Watching One Molecule At A Time


Our group is heavily invested in understanding molecular parameters that underpin the excitonic behaviour at a nanoscale.  An exciton is a Coulombically bound electron-hole pair that is generated in a material either by light absorption or electrical charge injection.  As the size of devices decreases, single molecules dominate optical processes such as energy transfer.  In our group, we use single molecule spectroscopy to study optical processes occurring at a single molecule level otherwise obscured while using conventional spectroscopic methods that ensemble averages molecular heterogeneity.  For example, single molecules show fluorescence blinking, which causes random switching of emission between on and off states.  In this project, you will investigate blinking dynamics in low dimensional systems and identify its origin.


Dr Girish Lakhwani

Research Location

School of Chemistry

Program Type



Single molecule spectroscopy provides a capability to study fluorescent properties of isolated molecules below the diffraction limit of light.  2014 Nobel Prize for Chemistry was awarded to celebrate the achievements and advancements in super-resolution imaging and single molecule spectroscopy and their applications in the field of life sciences and materials science achieving resolution <10nm.  In this project, students will use confocal microscopy and home-built SMS setup to study fluorescence properties of single molecules, such as spectra, lifetimes and blinking behaviour.  A challenging behaviour will be to adapt the SMS setup to perform time-resolved kinetic studies on fluorescence blinking.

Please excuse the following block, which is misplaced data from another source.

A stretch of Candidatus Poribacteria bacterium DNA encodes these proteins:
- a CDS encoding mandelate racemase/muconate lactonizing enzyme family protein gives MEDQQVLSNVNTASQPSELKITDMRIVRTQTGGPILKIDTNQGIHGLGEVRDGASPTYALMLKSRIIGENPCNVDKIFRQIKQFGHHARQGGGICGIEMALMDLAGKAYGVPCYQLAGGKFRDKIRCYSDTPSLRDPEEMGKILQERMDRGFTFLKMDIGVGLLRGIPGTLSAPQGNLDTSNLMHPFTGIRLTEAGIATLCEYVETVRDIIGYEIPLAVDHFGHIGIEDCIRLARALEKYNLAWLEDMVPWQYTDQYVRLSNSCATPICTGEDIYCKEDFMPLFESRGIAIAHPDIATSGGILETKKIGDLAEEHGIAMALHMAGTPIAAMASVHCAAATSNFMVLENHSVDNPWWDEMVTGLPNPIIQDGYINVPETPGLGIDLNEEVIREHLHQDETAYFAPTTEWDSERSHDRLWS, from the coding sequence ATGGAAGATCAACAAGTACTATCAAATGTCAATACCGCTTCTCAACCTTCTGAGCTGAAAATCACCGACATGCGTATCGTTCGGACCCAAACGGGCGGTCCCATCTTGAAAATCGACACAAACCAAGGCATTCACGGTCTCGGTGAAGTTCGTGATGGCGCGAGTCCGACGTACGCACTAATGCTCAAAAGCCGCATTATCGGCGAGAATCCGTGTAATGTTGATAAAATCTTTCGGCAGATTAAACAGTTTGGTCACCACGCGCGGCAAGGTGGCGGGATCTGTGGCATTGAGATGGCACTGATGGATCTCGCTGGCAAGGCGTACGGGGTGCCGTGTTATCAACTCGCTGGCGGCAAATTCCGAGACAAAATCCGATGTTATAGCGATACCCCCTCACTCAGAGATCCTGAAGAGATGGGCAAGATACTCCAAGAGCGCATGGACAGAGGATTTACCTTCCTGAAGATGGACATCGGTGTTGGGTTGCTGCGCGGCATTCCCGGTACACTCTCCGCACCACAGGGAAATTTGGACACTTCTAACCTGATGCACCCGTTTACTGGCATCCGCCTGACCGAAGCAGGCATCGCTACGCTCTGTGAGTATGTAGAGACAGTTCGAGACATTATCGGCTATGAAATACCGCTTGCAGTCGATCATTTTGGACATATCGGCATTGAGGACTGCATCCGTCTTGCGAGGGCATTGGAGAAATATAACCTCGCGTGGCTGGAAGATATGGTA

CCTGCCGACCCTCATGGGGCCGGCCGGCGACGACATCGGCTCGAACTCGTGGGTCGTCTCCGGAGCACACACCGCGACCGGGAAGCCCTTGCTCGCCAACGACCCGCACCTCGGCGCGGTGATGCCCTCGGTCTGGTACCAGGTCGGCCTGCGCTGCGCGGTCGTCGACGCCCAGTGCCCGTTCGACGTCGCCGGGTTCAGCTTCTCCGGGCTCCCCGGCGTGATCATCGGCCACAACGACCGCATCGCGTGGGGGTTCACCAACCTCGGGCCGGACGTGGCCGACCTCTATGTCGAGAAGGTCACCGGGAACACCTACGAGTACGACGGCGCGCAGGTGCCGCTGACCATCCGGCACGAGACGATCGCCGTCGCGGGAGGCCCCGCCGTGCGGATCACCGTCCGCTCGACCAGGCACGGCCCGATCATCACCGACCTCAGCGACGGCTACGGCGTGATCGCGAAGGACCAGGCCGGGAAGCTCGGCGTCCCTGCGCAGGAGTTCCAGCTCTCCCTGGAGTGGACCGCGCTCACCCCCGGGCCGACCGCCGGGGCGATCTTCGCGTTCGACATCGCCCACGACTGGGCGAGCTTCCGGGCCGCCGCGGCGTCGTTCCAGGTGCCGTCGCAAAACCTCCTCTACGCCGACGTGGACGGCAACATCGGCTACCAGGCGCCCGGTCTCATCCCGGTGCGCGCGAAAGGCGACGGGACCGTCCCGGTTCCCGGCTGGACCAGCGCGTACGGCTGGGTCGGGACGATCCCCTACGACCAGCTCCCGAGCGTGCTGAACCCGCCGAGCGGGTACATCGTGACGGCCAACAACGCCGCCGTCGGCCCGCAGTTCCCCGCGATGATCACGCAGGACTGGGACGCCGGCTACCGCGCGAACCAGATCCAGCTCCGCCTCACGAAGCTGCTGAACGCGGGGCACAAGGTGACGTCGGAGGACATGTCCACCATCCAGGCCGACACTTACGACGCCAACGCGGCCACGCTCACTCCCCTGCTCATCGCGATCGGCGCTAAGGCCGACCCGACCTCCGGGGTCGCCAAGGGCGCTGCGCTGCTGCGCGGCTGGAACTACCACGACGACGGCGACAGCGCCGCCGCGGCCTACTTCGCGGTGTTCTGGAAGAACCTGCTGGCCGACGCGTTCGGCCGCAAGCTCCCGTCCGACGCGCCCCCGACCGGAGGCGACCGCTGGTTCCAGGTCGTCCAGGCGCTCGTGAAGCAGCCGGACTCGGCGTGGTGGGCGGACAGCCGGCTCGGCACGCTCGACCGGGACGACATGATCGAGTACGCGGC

Additional Information

This project is particularly of interest to students who are inclined towards physical chemistry or physics, with focus on optical spectroscopy leading into field of laser spectroscopy.  Prospective students should have a strong command in physical chemistry.  Applications are welcome from both chemistry and physics discipline.

For more information on our research and other opportunities, please visit the group website:

HDR Inherent Requirements

In addition to the academic requirements set out in the Science Postgraduate Handbook, you may be required to satisfy a number of inherent requirements to complete this degree. Example of inherent requirement may include:

- Confidential disclosure and registration of a disability that may hinder your performance in your degree;
- Confidential disclosure of a pre-existing or current medical condition that may hinder your performance in your degree (e.g. heart disease, pace-maker, significant immune suppression, diabetes, vertigo, etc.);
- Ability to perform independently and/or with minimal supervision;
- Ability to undertake certain physical tasks (e.g. heavy lifting);
- Ability to undertake observatory, sensory and communication tasks;
- Ability to spend time at remote sites (e.g. One Tree Island, Narrabri and Camden);
- Ability to work in confined spaces or at heights;
- Ability to operate heavy machinery (e.g. farming equipment);
- Hold or acquire an Australian driver’s licence;
- Hold a current scuba diving license;
- Hold a current Working with Children Check;
- Meet initial and ongoing immunisation requirements (e.g. Q-Fever, Vaccinia virus, Hepatitis, etc.)

You must consult with your nominated supervisor regarding any identified inherent requirements before completing your application.

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single molecule spectroscopy, fluorescence blinking, diffraction limit, super resolution spectroscopy, energy transfer, quantum dots, conjugated materials

Opportunity ID

The opportunity ID for this research opportunity is: 2443

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